If you're making workers do more in less space, make sure they can hear themselves think. Sound-proofing is a better alternative to earplugs and headphones--although, that said, there's nothing wrong with workers electing to pop them on when they're concentrating on a tight deadline or cranking out a crucial report.
You don't need a big conference room to convene an all-hands-on-deck meeting. These days, more and more offices are using lobby areas that double as meeting spaces for impromptu gatherings and stand-up (read: quick but important) meetings. If your enterprise is big enough, you can use a building atrium as a space where workers can attend or at least view the main event taking place on the ground floor. Open spaces aren't just for meetings, though. Lobby and other open space areas do great double-duty if your company is hosting a neighborhood, chamber or local industry event or lecture--and can allow you to not only make connections in the community but also convey an impression of your brand to guests. (Decorate carefully!)
93. Do a Stand-up Job
Gone are the days of slow sit down meetings, where long-winded debates and meandering conversations wander off-topic. Modern meetings are fast, frequent, and may call for just a handful of people at a time. Aside from quick desk-side huddles, many businesses are using quick, short stand up meetings and making more space to facilitate them. Consider standing-height tables in collaborative areas, offer write-on/wipe-off materials on walls, and make standing-height tables available in kitchen/coffee stations (in addition to regular tables) so workers can spread out while sipping a cup of joe or nibbling on a sandwich. Wouldn't it be nice to see them collaborating and bonding rather than slumping back to a desk and computer screen?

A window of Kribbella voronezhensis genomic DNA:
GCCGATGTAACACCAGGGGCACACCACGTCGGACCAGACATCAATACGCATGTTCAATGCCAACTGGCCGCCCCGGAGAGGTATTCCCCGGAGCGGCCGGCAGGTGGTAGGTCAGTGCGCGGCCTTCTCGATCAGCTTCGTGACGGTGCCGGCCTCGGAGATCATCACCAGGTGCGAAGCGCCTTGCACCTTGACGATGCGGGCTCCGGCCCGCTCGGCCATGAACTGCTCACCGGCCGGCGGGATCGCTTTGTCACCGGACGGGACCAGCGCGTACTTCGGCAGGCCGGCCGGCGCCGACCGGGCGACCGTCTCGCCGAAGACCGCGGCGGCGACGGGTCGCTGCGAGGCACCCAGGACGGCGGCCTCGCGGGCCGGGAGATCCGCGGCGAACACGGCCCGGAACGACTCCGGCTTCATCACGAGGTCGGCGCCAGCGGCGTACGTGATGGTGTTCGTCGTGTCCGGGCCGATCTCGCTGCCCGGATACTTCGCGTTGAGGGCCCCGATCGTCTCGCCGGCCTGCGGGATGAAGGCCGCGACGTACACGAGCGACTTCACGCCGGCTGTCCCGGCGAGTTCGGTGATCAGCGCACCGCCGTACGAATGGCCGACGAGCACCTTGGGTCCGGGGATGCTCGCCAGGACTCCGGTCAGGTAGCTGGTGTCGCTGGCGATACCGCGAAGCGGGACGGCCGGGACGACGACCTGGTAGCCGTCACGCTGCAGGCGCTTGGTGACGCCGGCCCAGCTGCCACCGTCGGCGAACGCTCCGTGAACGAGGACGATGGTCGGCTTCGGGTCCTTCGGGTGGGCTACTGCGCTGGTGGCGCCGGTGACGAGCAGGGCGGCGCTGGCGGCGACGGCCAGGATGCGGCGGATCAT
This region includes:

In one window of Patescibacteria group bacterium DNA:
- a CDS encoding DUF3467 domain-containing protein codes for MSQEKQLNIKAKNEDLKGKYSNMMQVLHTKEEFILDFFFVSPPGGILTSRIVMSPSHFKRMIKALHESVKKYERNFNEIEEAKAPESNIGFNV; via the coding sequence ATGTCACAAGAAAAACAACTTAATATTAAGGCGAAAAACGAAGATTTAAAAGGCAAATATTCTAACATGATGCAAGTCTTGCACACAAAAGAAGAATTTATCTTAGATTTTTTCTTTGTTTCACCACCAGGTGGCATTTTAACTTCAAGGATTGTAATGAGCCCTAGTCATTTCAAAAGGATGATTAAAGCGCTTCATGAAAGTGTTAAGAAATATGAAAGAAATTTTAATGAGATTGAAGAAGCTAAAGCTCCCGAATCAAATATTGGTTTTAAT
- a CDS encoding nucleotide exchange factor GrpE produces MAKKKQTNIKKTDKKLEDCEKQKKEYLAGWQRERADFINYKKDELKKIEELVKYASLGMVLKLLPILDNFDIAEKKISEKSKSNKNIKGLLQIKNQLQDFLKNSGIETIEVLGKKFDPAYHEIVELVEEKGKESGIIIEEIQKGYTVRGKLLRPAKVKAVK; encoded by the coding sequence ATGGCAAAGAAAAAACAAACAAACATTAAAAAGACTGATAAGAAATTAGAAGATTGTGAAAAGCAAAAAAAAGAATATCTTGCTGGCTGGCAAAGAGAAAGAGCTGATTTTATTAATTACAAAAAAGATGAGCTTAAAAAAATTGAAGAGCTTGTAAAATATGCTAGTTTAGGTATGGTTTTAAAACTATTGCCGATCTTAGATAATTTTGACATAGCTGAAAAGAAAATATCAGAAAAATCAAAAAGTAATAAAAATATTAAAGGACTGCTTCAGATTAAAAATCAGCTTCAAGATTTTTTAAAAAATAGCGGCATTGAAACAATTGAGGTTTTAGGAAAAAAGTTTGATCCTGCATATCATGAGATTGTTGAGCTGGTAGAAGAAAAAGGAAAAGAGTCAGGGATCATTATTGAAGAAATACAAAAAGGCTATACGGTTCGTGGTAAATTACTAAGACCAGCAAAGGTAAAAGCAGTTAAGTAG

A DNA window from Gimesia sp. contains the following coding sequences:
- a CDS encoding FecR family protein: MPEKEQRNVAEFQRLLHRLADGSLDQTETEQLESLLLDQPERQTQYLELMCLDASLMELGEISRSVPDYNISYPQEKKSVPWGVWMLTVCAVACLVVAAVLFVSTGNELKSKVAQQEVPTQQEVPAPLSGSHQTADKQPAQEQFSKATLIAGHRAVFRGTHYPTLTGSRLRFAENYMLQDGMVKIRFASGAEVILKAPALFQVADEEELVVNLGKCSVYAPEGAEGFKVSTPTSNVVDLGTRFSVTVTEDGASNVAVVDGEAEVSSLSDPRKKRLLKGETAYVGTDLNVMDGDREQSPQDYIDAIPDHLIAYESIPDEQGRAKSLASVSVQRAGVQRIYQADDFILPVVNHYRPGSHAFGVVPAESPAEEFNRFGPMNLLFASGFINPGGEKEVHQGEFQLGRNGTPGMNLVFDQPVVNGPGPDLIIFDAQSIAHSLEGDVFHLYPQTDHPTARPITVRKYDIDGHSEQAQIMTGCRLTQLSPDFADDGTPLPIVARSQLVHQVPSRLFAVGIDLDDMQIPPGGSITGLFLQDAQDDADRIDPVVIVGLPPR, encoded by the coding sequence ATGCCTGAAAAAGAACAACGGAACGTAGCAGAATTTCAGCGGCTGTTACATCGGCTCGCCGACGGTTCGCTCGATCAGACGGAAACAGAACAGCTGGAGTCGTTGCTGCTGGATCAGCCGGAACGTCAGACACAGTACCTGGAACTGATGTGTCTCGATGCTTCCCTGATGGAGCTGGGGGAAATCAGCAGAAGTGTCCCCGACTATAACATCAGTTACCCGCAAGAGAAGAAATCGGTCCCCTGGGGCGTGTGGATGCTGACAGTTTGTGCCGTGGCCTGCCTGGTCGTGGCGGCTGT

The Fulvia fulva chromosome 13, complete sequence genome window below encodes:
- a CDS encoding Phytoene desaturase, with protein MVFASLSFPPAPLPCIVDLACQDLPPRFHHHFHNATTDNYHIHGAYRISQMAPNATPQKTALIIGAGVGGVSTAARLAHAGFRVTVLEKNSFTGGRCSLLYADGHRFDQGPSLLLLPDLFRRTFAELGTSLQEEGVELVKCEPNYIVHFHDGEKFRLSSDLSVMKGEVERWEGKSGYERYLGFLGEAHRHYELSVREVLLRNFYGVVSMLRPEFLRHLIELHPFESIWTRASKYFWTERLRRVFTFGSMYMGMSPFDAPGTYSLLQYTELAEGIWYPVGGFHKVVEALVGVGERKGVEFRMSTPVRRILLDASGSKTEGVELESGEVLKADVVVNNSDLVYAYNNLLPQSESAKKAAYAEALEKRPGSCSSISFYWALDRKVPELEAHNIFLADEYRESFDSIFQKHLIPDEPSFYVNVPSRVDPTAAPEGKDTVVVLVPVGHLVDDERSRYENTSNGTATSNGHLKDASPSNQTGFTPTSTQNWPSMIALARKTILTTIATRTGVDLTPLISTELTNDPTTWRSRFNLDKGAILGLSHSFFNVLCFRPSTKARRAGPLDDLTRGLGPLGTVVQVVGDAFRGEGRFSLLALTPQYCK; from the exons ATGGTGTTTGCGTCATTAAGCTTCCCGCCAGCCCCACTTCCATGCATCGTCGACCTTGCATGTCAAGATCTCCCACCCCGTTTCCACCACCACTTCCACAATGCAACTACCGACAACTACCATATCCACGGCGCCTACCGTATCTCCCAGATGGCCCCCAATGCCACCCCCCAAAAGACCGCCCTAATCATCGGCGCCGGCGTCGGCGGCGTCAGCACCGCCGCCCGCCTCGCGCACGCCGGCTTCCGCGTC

Make Walls Flexible
Many teams and sub-teams working on high-priority projects need their own temporary war room environment. Consider using moveable walls on casters or sliders to create cordoned-off areas where workers can hunker down together and use a combination of collaborative workspaces, tables, workstations, sitting areas, and write-on/wipe-off walls for quick modeling and decision making. If moveable walls aren't an option, curtains, shelving or other dividing systems can help create a sense of dynamic, temporary space where a team can burn through a deadline. Having the capacity to make an ad hoc in-office environment can help communicate a sense of mission and urgency, and spur motivation among the workers driving important projects.
Consider Low Cube Walls
Traditional 6-foot-tall cubicle walls are isolating, but having no separation whatsoever between workers' desks can lead to a perceived lack of privacy. Many companies now use low (4-foot-tall) cubicle walls to create a sense of separation between workspaces but allow enough visibility among workers so they don't feel isolated. In addition, lower cube walls tend to allow for eye contact between those sitting in their workspaces and those circulating within the office--meaning that passers-by will self-regulate their inside voices out of respect and acknowledgment for the fact that cube-dwellers are hard at work.